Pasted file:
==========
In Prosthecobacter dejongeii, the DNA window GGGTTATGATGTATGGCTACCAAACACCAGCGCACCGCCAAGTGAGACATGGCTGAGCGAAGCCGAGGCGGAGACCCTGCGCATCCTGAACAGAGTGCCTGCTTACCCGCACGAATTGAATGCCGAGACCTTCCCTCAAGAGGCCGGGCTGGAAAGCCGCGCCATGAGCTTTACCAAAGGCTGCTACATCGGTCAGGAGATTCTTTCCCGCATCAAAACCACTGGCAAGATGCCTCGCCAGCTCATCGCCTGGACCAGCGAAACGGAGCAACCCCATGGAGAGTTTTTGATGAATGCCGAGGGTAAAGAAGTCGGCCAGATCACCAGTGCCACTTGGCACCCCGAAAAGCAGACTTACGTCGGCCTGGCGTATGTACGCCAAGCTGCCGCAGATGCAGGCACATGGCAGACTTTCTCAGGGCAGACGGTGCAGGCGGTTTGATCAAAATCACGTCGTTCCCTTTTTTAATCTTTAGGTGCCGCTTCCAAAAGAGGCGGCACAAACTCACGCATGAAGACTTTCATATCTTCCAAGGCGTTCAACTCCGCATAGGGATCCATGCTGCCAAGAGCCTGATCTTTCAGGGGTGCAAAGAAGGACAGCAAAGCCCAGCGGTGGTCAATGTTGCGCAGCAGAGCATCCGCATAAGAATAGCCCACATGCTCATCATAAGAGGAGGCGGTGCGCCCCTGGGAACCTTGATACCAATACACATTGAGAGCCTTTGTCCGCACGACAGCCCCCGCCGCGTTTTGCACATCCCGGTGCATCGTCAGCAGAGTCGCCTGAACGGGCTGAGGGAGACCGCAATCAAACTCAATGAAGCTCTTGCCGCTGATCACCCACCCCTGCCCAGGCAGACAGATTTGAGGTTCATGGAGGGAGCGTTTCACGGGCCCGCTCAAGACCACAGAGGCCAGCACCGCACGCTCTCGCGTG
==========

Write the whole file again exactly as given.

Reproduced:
In Prosthecobacter dejongeii, the DNA window GGGTTATGATGTATGGCTACCAAACACCAGCGCACCGCCAAGTGAGACATGGCTGAGCGAAGCCGAGGCGGAGACCCTGCGCATCCTGAACAGAGTGCCTGCTTACCCGCACGAATTGAATGCCGAGACCTTCCCTCAAGAGGCCGGGCTGGAAAGCCGCGCCATGAGCTTTACCAAAGGCTGCTACATCGGTCAGGAGATTCTTTCCCGCATCAAAACCACTGGCAAGATGCCTCGCCAGCTCATCGCCTGGACCAGCGAAACGGAGCAACCCCATGGAGAGTTTTTGATGAATGCCGAGGGTAAAGAAGTCGGCCAGATCACCAGTGCCACTTGGCACCCCGAAAAGCAGACTTACGTCGGCCTGGCGTATGTACGCCAAGCTGCCGCAGATGCAGGCACATGGCAGACTTTCTCAGGGCAGACGGTGCAGGCGGTTTGATCAAAATCACGTCGTTCCCTTTTTTAATCTTTAGGTGCCGCTTCCAAAAGAGGCGGCACAAACTCACGCATGAAGACTTTCATATCTTCCAAGGCGTTCAACTCCGCATAGGGATCCATGCTGCCAAGAGCCTGATCTTTCAGGGGTGCAAAGAAGGACAGCAAAGCCCAGCGGTGGTCAATGTTGCGCAGCAGAGCATCCGCATAAGAATAGCCCACATGCTCATCATAAGAGGAGGCGGTGCGCCCCTGGGAACCTTGATACCAATACACATTGAGAGCCTTTGTCCGCACGACAGCCCCCGCCGCGTTTTGCACATCCCGGTGCATCGTCAGCAGAGTCGCCTGAACGGGCTGAGGGAGACCGCAATCAAACTCAATGAAGCTCTTGCCGCTGATCACCCACCCCTGCCCAGGCAGACAGATTTGAGGTTCATGGAGGGAGCGTTTCACGGGCCCGCTCAAGACCACAGAGGCCAGCACCGCACGCTCTCGCGTG